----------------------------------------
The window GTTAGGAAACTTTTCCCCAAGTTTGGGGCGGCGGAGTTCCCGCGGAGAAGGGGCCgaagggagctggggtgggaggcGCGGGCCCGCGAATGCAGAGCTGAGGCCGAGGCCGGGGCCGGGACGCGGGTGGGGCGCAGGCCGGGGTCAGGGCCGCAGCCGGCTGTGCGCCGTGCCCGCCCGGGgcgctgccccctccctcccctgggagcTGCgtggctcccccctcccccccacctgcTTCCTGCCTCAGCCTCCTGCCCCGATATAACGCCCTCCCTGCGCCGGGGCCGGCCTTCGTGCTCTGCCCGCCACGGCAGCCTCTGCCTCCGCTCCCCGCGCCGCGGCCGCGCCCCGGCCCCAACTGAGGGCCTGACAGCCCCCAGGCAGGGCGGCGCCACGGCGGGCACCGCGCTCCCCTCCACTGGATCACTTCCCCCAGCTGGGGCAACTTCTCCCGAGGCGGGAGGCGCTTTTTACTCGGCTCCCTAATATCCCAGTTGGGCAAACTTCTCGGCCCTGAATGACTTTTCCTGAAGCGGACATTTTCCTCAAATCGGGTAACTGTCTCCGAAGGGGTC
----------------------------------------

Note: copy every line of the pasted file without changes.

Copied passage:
The window GTTAGGAAACTTTTCCCCAAGTTTGGGGCGGCGGAGTTCCCGCGGAGAAGGGGCCgaagggagctggggtgggaggcGCGGGCCCGCGAATGCAGAGCTGAGGCCGAGGCCGGGGCCGGGACGCGGGTGGGGCGCAGGCCGGGGTCAGGGCCGCAGCCGGCTGTGCGCCGTGCCCGCCCGGGgcgctgccccctccctcccctgggagcTGCgtggctcccccctcccccccacctgcTTCCTGCCTCAGCCTCCTGCCCCGATATAACGCCCTCCCTGCGCCGGGGCCGGCCTTCGTGCTCTGCCCGCCACGGCAGCCTCTGCCTCCGCTCCCCGCGCCGCGGCCGCGCCCCGGCCCCAACTGAGGGCCTGACAGCCCCCAGGCAGGGCGGCGCCACGGCGGGCACCGCGCTCCCCTCCACTGGATCACTTCCCCCAGCTGGGGCAACTTCTCCCGAGGCGGGAGGCGCTTTTTACTCGGCTCCCTAATATCCCAGTTGGGCAAACTTCTCGGCCCTGAATGACTTTTCCTGAAGCGGACATTTTCCTCAAATCGGGTAACTGTCTCCGAAGGGGTC